Iran reformist cleric wants referendum on nuclear program
TEHRAN -- How much does the Iranian public really support Iran’s contested nuclear program?
One prominent and outspoken Iranian cleric, Abdullah Nouri, has suggested that the question be put to the people in a national referendum, according to media reports.
The proposal is an audacious one in a theocracy where the senior clerical leadership has the final say on all matters of national security.
“It is quite obvious that we should have the right to pursue peaceful nuclear programs, but the question is whether it is worth sacrificing national interests for the sake of only one issue,” several Iranian opposition websites quoted Nouri as telling student activists during a visit to his home in Tehran. “It would therefore be wise to let the people decide in a referendum about the nuclear dispute between Iran and the world powers.”
Iranian opposition websites said Nouri spoke his mind at the recent meeting, which lasted for several hours, about “how to get the country out of the crisis” and that the national referendum on the nuclear issue was one of his proposals in the meeting. Students also talked about the "necessity of founding a think tank for reform movement," the opposition sites reported.
Iran’s leaders have repeatedly said that the country’s nuclear program enjoys overwhelming public backing, despite the crippling Western sanctions aimed at curbing Tehran’s nuclear ambitions. Iran has vowed not to bow to intense Western pressure on the issue.
Not surprisingly, there has been no mention of Nouri’s incendiary statements on any official or semi-official Iranian news agencies or websites.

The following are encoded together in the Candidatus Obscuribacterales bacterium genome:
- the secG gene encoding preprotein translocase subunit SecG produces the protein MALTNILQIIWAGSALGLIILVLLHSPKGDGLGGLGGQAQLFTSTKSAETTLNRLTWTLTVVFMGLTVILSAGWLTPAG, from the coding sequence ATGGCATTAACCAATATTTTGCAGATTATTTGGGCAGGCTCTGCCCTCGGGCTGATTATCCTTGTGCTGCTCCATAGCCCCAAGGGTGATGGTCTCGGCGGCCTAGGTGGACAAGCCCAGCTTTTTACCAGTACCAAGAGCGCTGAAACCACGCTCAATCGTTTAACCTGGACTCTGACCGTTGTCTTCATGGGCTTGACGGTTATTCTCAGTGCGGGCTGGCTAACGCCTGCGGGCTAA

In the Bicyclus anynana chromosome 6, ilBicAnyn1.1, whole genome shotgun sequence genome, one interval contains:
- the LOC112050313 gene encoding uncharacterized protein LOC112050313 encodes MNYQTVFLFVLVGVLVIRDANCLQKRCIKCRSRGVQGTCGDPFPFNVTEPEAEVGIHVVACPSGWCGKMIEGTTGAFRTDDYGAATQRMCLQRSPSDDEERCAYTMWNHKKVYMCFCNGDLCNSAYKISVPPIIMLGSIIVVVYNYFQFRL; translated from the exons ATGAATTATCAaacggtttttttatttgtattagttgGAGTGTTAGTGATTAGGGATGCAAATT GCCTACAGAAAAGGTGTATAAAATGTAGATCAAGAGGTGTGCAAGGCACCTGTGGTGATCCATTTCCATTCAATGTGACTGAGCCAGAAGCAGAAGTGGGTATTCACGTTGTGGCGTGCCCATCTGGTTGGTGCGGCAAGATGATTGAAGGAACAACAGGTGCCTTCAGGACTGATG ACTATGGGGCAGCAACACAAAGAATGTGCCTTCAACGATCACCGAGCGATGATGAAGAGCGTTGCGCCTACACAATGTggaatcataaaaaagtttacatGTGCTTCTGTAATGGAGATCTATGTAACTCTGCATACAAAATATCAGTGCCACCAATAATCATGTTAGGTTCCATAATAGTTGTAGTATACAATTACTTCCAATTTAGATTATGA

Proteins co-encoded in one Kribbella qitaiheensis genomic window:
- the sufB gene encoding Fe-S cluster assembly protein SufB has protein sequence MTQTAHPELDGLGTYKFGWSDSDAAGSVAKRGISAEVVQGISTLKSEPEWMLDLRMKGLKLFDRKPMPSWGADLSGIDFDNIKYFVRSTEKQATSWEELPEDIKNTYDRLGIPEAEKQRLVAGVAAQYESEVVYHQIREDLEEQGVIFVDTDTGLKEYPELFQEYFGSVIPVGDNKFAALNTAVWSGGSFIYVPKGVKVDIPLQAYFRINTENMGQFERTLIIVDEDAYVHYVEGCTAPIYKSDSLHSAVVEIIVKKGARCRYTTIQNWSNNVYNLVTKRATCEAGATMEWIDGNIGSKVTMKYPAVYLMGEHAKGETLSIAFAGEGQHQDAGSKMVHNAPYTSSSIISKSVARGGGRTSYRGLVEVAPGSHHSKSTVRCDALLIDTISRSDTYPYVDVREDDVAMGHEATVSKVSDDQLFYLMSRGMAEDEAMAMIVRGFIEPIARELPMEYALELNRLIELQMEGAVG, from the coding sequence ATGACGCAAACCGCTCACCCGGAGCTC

Nouri, 62, has an undeniable revolutionary pedigree. He was once a key aide to the late Ayatollah Ruhollah Khomeini, leader of Iran’s Islamic Revolution. He later served as interior minister for a pair of reformist presidents, Akbar Hashemi Rafsanjani and Mohammad Khatami.
But Nouri is a controversial figure, now far distanced from the Iranian power elite, and his reformist views are clearly a minority opinion inside government circles today.
Nouri’s suggestion that the Iranian public decide the future of the nuclear efforts comes at a sensitive moment. Iran and world powers are involved in delicate negotiations about Tehran’s nuclear program, which Iran says is strictly for peaceful purposes. (Washington and its allies suspect a clandestine effort to build an atomic bomb.)
Less than two weeks ago, more than 60% of respondents to an online survey on the website of the state television news channel said they would favor Tehran ending uranium enrichment activities in exchange for the gradual removal of international sanctions.
The survey mysteriously disappeared from the news site irinn.ir after some Persian-language media began reporting on the findings. Later, Iranian state TV charged that the BBC's Persian-language service had hacked into its website to change the results of the poll to make it appear that respondents favored dumping nuclear enrichment if that would lead to a reduction in sanctions. The BBC denied the allegation.
With Iran’s current leadership, observers say, it is virtually impossible for reformists such as Nouri to translate bold ideas into action. Those who voice views unpopular with the leadership may be subject to being hushed up or detained for a while to “forget what they said.”
-- Ramin Mostaghim in Tehran and Alexandra Sandels in Beirut